Ahmed Baloch is an artist and dancer by profession who specialises in Kathak dance. He was born in Teertej area of Awaran and is breaking stereotypes with his art.
Q: Tell us about your story. What inspired you to begin learning this art form and the difficulties that you faced?
Ahmed: I belong to district Awaran from where I studied till intermediate. For graduation, I went to the Centre of Excellence in Art & Design Mehran University of Engineering & Technology, Jamshoro and now I’m pursuing my masters from National College of Arts (NCA), Lahore.
As a performer who wears ankle bells to perform the classical dance, there are numerous difficulties that I had to face. Unfortunately, classical dance is considered a taboo in our society. However, I chose to go for my passion regardless of the general perception of my surroundings.
Dancers and choreographers like Birju Maharaj, Nighat Choudary and Sheema Kirmani always inspired me. However, I never realized what I was capable of until I met Sakkim Sukan after a performance. He guided me about Khattak, which is a famous classical dance performed in the subcontinent and around the globe. From then on, I started watching online videos from various YouTube channels to learn and refine my skills.
Q: What impact does this dance form has on you as a person and how does it help you bring closer to a totally different culture?
Ahmed: Classical dance is a part of my life. It’s a source of both happiness and sadness to me. I remember once when I was shivering with fever, I had a performance after which my fever just went away. This is the extent to which it affects me.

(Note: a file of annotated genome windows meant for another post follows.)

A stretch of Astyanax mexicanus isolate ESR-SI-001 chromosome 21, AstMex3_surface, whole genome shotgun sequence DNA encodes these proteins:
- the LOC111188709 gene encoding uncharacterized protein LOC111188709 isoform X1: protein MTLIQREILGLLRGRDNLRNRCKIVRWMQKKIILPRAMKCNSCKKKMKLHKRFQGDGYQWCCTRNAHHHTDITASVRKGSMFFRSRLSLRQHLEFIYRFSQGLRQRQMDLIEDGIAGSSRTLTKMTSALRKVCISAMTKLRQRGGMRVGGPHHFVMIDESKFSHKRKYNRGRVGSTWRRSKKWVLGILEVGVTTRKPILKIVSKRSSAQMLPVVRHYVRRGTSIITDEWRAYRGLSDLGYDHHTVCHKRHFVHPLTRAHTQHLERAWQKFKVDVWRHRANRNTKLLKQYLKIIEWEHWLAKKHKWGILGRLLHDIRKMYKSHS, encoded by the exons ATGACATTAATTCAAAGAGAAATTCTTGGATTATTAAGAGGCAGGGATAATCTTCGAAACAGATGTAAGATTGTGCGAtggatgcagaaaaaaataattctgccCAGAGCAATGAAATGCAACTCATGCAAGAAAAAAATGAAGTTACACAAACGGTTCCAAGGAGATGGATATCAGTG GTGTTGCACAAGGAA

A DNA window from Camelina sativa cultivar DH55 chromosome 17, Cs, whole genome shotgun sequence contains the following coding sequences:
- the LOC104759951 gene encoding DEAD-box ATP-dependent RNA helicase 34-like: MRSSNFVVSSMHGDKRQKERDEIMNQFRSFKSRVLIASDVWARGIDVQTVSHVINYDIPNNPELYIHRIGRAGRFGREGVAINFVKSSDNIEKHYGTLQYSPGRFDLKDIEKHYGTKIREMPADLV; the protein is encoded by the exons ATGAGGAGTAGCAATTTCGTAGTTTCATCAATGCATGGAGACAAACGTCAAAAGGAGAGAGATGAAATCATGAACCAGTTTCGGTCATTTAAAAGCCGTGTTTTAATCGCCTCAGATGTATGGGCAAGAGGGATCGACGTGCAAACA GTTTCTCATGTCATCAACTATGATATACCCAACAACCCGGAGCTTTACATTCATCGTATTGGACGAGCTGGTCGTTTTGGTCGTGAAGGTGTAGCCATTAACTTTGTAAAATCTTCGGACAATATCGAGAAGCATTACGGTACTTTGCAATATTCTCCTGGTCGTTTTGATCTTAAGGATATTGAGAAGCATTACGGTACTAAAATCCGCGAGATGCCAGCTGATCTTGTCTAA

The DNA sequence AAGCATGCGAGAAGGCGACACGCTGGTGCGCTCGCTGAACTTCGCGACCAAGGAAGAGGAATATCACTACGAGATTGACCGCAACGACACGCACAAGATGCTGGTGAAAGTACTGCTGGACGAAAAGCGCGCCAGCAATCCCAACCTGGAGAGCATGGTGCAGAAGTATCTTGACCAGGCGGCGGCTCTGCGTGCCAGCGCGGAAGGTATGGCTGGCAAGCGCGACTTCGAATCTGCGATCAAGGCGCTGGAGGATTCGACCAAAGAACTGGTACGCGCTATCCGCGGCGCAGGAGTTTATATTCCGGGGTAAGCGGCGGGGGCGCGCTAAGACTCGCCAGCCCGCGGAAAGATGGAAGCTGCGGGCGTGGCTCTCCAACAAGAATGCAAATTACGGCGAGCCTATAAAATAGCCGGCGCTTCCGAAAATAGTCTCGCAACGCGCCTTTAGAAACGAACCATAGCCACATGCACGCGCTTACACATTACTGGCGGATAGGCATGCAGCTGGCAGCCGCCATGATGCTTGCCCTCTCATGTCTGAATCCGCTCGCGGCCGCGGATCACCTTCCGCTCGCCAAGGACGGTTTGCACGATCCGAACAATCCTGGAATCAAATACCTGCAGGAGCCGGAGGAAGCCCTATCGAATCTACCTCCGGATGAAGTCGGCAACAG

Q: How do you think a traditional art form such as classical dance can be made more appealing to the audience of Pakistan, especially to those in Balochistan?
Ahmed: This art form is almost non-existent in Balochistan, as compared to Lahore where renowned names such as Bina Jawad, Naheed Siddiqui, Umair Arif and many of those who are undertaking art classes exist. Balochistan needs art institutes in order to introduce these ancient art forms to the young generation so that anyone who likes to dance can have a proper platform to channel their energies in the right direction.
Q: Are there any memorable or exceptional performances which you would like to share with us?
Ahmed: I want to mention two very important performances in my life which affected me the most. The worst was back in 2015 when I was performing in University of Karachi, after which I received a huge backlash on social media.
The best amongst all my performances were in NCA’s recent festival where I received huge appreciation and recognition of my talent.
Q: Are parents in Pakistan open to investing the time and expense in their children if they are interested in dancing?
Ahmed: I don’t think there’s an acceptance for Kathak in our society and nobody would allow their children to pursue this field, unfortunately. Even my parents wanted me to go for the medical field, but I made sure I listened to my heart and didn’t fall prey to the societal pressure. Hence, I would suggest everyone pursue their passion as that is what will satisfy them in the long run.
Q: Which steps do you think should the country take to accommodate such talent as yours and where do you see yourself headed in the future?
Ahmed: Our country should think about including diverse art forms into the mainstream as only then people would show acceptance towards it. Art and culture are the main elements through which nations are recognized, and which should be preserved for the generations to come. The Government of Balochistan should consider opening up art institutes in the province, as there are people full of talent in Balochistan, all they need is a push to polish their skills.
Q: Any message for young dancers who want to pursue classical dance but hail from restricted cultures?
Answer: Dance, and feel free to dance! Perform it as a meditation, a spiritual connection that links a person to their soul and to God, and then go out to follow your passion.